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Working for Companies House: Daisy's story

At Companies House, we like to think of ourselves as an inclusive, innovative and welcoming employer, one that supports people and encourages them to ‘find their passion’ by developing their skills and careers. But don’t just take our word for it. Here, our new series of features in which employees reflect on what makes Companies House so special continues with Daisy Sanson, discussing how her digital apprenticeship provides a perfect balance of the ‘why’ and ‘how’.

Daisy Sanson, 24, is an apprentice software developer at Companies House. After graduating from the University of Sheffield, where she studied History and Russian, Daisy decided she wanted to continue to pursue languages, but not in the traditional sense.

She explains: “After studying Russian at university I wanted to maintain my passion for linguistics while furthering my interest in technology and the ‘behind-the-scenes’ of software, so I started looking for roles in the digital space. I soon found that most jobs required some level of understanding of programming, which I did not have.

“A friend of a friend worked at Companies House and directed me to the apprenticeships scheme. At first I really wasn’t sure, the Civil Service does not immediately jump out as a digital employer and I was concerned they would be a bit corporate.

Having worked at Companies House I can say with confidence that this is not the case at all. It feels just like working at an independent software company. You use sought-after programming languages and they adopt the same agile ways of working as the likes of Google and Facebook.

“The recruitment process took around 2 months in all. Initially there was an online application process which was designed to ascertain your level of interest in technology. You were asked questions about apps you liked, what kind of software you’d like to build if you had the skills and the tools.

But the second stage almost put me off applying altogether. I was invited to an assessment centre and that phrase conjured up images of a room full of people competing for attention and silent assessors with clipboards judging you on predetermined criteria.

“In reality, I’m so glad I went because my preconceptions could not have been more wrong. The assessors were chatty and were involved in the process, so it felt more like a team activity rather than a test. Plus, a few members of my now team were there so I could see who I might end up working with, which really helps you get a feel for the employer.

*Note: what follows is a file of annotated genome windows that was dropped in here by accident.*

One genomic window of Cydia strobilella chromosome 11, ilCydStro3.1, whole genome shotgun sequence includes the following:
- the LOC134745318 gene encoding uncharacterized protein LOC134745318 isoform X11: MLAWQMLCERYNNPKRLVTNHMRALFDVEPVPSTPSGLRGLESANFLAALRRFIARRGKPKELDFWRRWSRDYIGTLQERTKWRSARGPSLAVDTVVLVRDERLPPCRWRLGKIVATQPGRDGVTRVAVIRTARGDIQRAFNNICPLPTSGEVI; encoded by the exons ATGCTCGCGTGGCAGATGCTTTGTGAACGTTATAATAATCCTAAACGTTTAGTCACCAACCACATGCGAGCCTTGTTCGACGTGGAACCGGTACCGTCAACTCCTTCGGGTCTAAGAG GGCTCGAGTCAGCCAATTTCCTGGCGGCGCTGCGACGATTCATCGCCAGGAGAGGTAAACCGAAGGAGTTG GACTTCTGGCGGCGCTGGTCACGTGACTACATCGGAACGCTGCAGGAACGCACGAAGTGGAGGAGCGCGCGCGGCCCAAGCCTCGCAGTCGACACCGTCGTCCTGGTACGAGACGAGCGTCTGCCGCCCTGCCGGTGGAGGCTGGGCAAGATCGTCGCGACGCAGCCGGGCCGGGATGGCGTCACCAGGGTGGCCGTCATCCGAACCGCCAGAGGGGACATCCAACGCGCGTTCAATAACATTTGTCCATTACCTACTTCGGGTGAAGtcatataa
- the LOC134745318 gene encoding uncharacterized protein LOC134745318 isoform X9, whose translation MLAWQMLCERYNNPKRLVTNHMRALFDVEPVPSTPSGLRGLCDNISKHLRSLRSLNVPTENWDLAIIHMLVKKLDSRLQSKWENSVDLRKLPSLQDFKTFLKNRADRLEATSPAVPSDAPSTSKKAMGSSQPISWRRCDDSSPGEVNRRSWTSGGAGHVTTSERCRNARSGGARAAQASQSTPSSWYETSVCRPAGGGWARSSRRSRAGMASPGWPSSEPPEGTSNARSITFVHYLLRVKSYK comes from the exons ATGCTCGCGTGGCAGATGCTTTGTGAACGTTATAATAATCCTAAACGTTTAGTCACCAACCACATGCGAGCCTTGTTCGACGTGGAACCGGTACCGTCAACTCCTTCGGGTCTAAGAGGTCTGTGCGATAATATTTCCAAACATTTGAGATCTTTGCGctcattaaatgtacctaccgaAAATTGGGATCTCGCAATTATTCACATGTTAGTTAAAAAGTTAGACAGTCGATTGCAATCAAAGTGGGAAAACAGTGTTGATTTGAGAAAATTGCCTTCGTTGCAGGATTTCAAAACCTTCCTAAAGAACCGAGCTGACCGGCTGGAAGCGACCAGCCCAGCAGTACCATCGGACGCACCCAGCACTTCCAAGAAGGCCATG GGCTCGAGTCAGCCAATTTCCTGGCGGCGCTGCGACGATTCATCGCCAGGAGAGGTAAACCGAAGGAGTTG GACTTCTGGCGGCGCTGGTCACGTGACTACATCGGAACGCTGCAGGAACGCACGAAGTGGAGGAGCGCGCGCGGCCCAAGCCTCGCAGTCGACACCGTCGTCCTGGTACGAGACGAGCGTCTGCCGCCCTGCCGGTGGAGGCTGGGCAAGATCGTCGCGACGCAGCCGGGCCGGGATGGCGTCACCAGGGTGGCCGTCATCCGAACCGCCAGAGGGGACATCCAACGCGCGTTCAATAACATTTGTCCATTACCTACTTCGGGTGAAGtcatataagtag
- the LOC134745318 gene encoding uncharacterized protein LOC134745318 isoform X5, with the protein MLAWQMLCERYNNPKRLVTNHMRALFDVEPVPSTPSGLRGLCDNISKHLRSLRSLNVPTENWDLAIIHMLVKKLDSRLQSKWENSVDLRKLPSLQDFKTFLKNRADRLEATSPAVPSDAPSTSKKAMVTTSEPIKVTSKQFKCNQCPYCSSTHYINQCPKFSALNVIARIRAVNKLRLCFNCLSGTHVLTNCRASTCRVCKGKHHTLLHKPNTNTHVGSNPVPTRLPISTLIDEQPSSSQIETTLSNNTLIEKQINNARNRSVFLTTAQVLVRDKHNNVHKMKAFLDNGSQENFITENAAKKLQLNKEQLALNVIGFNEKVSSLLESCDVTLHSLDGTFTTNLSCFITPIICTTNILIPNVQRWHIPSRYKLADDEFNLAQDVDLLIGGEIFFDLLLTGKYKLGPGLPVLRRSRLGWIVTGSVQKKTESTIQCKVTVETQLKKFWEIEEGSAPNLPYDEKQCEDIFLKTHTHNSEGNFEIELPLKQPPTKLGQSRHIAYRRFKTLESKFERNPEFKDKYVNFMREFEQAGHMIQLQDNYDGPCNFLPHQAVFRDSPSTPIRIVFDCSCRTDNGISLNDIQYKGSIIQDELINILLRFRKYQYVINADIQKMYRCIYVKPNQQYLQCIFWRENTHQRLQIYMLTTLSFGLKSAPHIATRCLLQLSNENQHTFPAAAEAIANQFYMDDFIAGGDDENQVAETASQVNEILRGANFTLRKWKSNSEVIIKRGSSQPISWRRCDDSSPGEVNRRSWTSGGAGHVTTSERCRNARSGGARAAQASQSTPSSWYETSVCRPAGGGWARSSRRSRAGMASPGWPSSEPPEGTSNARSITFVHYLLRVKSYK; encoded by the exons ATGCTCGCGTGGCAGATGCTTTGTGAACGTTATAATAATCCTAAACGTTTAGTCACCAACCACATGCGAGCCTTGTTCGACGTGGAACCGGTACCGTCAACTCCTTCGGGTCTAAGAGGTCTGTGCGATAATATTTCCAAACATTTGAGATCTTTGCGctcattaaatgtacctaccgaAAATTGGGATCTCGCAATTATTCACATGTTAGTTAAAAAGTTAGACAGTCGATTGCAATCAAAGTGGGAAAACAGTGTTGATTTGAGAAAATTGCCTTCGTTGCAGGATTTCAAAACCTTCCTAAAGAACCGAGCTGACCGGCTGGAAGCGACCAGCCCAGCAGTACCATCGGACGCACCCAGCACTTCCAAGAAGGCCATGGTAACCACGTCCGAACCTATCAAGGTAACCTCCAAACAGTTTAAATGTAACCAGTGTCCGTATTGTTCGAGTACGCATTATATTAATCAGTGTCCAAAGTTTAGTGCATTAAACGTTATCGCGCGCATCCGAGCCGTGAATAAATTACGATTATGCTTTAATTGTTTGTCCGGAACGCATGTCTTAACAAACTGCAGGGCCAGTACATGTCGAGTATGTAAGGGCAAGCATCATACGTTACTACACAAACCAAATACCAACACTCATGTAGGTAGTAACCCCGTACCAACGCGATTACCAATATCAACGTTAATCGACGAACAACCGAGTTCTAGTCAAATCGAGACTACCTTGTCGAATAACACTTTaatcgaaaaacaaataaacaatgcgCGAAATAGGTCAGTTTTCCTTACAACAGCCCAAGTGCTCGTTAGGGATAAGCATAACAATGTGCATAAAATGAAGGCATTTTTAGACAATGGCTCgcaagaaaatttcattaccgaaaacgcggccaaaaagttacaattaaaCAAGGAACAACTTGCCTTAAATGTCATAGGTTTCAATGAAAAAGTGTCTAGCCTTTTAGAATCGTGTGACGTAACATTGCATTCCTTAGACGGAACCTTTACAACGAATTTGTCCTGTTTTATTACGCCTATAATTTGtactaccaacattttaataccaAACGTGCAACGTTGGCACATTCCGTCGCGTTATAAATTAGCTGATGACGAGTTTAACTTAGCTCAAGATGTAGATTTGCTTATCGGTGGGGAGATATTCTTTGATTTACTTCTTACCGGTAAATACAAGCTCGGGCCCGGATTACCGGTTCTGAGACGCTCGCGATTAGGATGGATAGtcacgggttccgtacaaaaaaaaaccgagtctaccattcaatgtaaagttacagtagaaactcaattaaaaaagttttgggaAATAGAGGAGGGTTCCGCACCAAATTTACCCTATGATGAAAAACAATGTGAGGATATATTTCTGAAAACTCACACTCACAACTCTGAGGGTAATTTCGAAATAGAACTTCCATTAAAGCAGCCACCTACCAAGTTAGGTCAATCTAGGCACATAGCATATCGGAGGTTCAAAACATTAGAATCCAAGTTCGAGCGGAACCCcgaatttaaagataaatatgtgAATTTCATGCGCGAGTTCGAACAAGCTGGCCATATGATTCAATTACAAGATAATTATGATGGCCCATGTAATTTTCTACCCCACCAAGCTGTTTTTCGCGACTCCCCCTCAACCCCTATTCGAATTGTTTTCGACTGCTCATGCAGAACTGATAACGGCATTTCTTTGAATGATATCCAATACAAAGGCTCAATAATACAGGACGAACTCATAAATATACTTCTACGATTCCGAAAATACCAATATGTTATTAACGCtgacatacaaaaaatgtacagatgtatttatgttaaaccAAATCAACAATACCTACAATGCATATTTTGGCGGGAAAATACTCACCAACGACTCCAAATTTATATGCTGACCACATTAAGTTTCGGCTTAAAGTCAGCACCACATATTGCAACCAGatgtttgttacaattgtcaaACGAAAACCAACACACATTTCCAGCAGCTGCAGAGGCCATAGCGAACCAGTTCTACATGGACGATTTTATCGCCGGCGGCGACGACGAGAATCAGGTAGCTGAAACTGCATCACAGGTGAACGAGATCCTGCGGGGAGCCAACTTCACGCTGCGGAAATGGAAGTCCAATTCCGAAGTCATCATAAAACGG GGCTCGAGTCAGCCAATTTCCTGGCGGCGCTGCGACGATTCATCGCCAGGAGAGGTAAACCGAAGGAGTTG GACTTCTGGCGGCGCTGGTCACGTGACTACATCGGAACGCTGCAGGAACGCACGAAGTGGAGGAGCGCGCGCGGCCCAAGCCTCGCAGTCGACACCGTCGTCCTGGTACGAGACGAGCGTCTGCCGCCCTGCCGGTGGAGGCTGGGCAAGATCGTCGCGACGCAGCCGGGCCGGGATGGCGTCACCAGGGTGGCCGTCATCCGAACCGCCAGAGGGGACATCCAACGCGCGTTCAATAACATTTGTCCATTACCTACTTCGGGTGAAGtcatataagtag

“The best bit about the whole recruitment process was that after each stage I was given contact details if I had any questions, and I was kept informed throughout the whole process. It really made me feel like I was already part of the team and Companies House already cared about me.

“When I first started the apprenticeship, I was a bit intimidated. There’s a lot of tech jargon that you need to learn even before you start learning programming languages which was like learning a different language in itself.

I have been here just over a year now and I’ve got the hang of quite a lot of it, and I love that there’s so much more to learn – I know I’ll never get bored and every day will bring something new.

“When I created my first program that worked, I was a bit shocked. It was only a basic game, but it required pages and pages of code which could have had so many errors. I’ll probably look back on it in a few more months and consider it so rudimentary, but to have something tangible that proves you’re learning feels like such a great achievement.

“Companies House are really keen to encourage more people into the digital directorate, because they want to be challenged.

“Looking around the digital team, I’m impressed by the amount of talent there. For example, my manager is someone I really aspire to be like – she’s a true expert. She can just glance at a piece of code and see errors or ways to improve without even running the program. It’s really cool to watch.

“Having experienced both degree-learning and apprenticeships, I believe apprenticeships are the best way to get in to work – especially in the tech sector. You get the perfect balance of learning the ‘why’ through classroom learning, and also the ‘how’ through on-the-job learning. You can shape your own development by choosing the modules that interest you and directing your job role to fit your passions.

“If anyone is considering a digital apprenticeship or another career at Companies House, I’d have one bit of advice – just go for it. It’s a great opportunity to carve out your niche.’’

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  1. Comment by Stephen John McDermott posted on

    Well Done,Daisy....